Travelling carbon free for about the cost of a salad in New York? Yes, please.
This is the good news that’s emerged from a study that found the damaging effects of tourism emissions could eventually be eliminated if travellers paid an average of just US$11 per trip.
Our research, published recently in the Journal of Sustainable Tourism, was a collaboration between researchers from the universities of Waterloo (Canada), Lund (Sweden), Canterbury (New Zealand), and NHTV Breda (Netherlands).
Tourism: a carbon-intensive industry
Tourism is highly dependent on fossil fuels, and is a significant contributor to climate change. Recent conservative estimates conclude tourism, including transport, accommodation, and activities, contributes approximately 5% of total anthropogenic emissions worldwide. That’s more than all but five countries of the world.
Despite improved energy efficiency, though, absolute emissions from tourism continue to expand. This is because of strong growth in international tourism and increasing numbers of people travelling, as well as travel frequency and distance.
Our study projected that if tourism continues on its current business-as-usual pathway then CO₂ emissions would reach three billion tonnes by 2050, an increase of 135% on present emissions.
If the tourism industry is to achieve even the high end of targets to limit warming to below 2℃, it needs to cut present emissions by up to 70% by 2050. Using scenario modelling, we looked at what kinds of offsetting and abatement measures could achieve such a reduction.
Strategies for decarbonisation
We argue in our paper that the most effective strategy for tourism to meet emissions reduction targets involves not just targeted carbon offsets but also strategic energy saving and renewable energy initiatives within the industry.
Abatement of emissions from tourism can be achieved through investments in energy efficiency and the introduction and expansion of renewable power and biofuels. Yet the cost of emissions abatement varies by sub-sector.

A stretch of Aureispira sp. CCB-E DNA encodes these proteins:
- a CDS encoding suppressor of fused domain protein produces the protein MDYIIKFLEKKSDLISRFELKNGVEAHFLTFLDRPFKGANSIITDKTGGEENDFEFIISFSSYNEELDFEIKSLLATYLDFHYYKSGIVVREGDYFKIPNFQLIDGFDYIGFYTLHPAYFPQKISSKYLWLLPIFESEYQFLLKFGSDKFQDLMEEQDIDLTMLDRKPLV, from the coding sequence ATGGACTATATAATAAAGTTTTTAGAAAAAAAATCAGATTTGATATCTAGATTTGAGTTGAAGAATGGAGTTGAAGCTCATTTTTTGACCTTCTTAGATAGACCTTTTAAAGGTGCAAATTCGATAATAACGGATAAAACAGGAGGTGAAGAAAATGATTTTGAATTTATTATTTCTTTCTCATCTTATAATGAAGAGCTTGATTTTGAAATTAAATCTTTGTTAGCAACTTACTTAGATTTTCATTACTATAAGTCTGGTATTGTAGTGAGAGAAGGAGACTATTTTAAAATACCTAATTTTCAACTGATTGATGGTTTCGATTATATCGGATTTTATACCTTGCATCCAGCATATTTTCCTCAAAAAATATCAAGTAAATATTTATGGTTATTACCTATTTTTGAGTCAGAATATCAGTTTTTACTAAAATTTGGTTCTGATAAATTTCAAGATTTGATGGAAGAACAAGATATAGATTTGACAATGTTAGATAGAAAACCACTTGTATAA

Accommodation, which is responsible for about 27% of emissions, can actually save money by reducing emissions. The aviation sector (52% of emissions), on the other hand, has the highest abatement cost because of limited options for low-carbon fuel substitution.
Two key findings emerged from the analysis. First, investing in abatement (primarily energy efficiency and renewable energy) and using offsets to strategically target the challenges of fuel switching in aviation was the most cost-effective strategy.
Second, the cost of a 70% emissions reduction target is manageable given the total size of the tourism economy.
Cheaper than existing tourism taxes
The decarbonisation of global tourism requires significant investments in absolute terms – starting at just under US$1 billion annually, beginning in the 2020s. But the relative cost of this investment is actually less than 0.1% of the estimated global tourism economy in 2020, increasing to 3.6% in 2050.
If the cost was divided equally among all domestic and international trips it works out at about US$11 per trip.
Even if the costs were divided only among the 1.8 billion international arrivals expected in 2030 the cost per arrival would still be only approximately US$38. In other words, on a user-pays basis, the cost to have a tourism industry compatible with global climate policy is still less than many already existing tourism taxes and fees.
Importantly, these existing charges have had little, if any, impact on the overall rate of growth of the sector.
What if the tourism industry doesn’t take action?
Spending by tourists is vital to the economies of many countries and creates up to one in 11 jobs worldwide. Tourism is how billions of people experience places and cultures as well as visit family and friends.
It can clearly be a force for economic and social good, but the industry must also consider its contribution to climate change. In fact, there are substantial risks for the tourism industry if it does not take action on climate change.
Many tourism destinations, events and activities are at risk from climate change, ranging from the ski industry to beaches and coral reefs, and from charismatic species to iconic cultural heritage. In Australia, the greatest immediate concern for the impacts of climate change on tourism perhaps lies with the future of the Great Barrier Reef. In Finnish Lapland, which promotes itself as the home of Santa Claus, the concern is a lack of snow for the all important Christmas market. Imagine Father Christmas without snow?
There are increased public and political pressures to keep global warming to no more than 2℃ above pre-industrial levels. Industries that do not reduce their emissions and contribute to decarbonising the global economy face substantial reputational risks.
The study suggests that it’s not peak oil that’s a risk to future tourism development, but peak carbon. Importantly, the tourism sector can be compatible with a decarbonised global economy.
Investing in low-carbon tourism is really in the interests of both the providers and the users of tourism services. So travellers and the industry need to ask: are we willing to pay less than the price of an extra checked bag to ensure future generations can enjoy many of the sights that give us so much inspiration today?